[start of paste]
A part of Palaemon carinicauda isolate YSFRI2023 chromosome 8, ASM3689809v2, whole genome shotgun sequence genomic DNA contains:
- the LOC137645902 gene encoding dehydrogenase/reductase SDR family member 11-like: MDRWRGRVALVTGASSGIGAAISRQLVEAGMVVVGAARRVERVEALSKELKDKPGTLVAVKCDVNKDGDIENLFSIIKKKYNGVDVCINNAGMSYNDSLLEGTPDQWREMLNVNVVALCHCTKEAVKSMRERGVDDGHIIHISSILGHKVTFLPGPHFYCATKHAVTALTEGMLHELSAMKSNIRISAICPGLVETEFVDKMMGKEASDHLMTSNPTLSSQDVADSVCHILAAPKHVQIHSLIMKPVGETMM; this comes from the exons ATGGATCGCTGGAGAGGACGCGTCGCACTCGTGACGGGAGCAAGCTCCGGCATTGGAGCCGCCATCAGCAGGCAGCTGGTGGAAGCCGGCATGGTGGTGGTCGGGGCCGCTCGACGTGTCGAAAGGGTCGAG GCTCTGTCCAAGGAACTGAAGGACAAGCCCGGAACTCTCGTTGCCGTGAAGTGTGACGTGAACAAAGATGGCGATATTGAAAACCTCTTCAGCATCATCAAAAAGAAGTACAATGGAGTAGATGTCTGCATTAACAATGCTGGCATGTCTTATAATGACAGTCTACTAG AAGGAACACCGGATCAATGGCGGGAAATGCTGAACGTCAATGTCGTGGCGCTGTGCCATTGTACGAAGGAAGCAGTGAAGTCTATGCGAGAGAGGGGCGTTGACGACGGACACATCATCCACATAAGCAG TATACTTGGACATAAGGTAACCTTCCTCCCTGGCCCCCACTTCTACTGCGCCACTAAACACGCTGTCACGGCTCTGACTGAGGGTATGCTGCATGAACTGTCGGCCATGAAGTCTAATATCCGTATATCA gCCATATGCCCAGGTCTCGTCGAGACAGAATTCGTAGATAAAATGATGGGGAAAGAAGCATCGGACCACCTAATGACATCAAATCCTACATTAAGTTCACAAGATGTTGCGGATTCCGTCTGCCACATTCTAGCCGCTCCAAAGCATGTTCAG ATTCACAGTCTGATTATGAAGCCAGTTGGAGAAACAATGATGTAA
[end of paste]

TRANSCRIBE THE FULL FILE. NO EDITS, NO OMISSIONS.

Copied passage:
A part of Palaemon carinicauda isolate YSFRI2023 chromosome 8, ASM3689809v2, whole genome shotgun sequence genomic DNA contains:
- the LOC137645902 gene encoding dehydrogenase/reductase SDR family member 11-like: MDRWRGRVALVTGASSGIGAAISRQLVEAGMVVVGAARRVERVEALSKELKDKPGTLVAVKCDVNKDGDIENLFSIIKKKYNGVDVCINNAGMSYNDSLLEGTPDQWREMLNVNVVALCHCTKEAVKSMRERGVDDGHIIHISSILGHKVTFLPGPHFYCATKHAVTALTEGMLHELSAMKSNIRISAICPGLVETEFVDKMMGKEASDHLMTSNPTLSSQDVADSVCHILAAPKHVQIHSLIMKPVGETMM; this comes from the exons ATGGATCGCTGGAGAGGACGCGTCGCACTCGTGACGGGAGCAAGCTCCGGCATTGGAGCCGCCATCAGCAGGCAGCTGGTGGAAGCCGGCATGGTGGTGGTCGGGGCCGCTCGACGTGTCGAAAGGGTCGAG GCTCTGTCCAAGGAACTGAAGGACAAGCCCGGAACTCTCGTTGCCGTGAAGTGTGACGTGAACAAAGATGGCGATATTGAAAACCTCTTCAGCATCATCAAAAAGAAGTACAATGGAGTAGATGTCTGCATTAACAATGCTGGCATGTCTTATAATGACAGTCTACTAG AAGGAACACCGGATCAATGGCGGGAAATGCTGAACGTCAATGTCGTGGCGCTGTGCCATTGTACGAAGGAAGCAGTGAAGTCTATGCGAGAGAGGGGCGTTGACGACGGACACATCATCCACATAAGCAG TATACTTGGACATAAGGTAACCTTCCTCCCTGGCCCCCACTTCTACTGCGCCACTAAACACGCTGTCACGGCTCTGACTGAGGGTATGCTGCATGAACTGTCGGCCATGAAGTCTAATATCCGTATATCA gCCATATGCCCAGGTCTCGTCGAGACAGAATTCGTAGATAAAATGATGGGGAAAGAAGCATCGGACCACCTAATGACATCAAATCCTACATTAAGTTCACAAGATGTTGCGGATTCCGTCTGCCACATTCTAGCCGCTCCAAAGCATGTTCAG ATTCACAGTCTGATTATGAAGCCAGTTGGAGAAACAATGATGTAA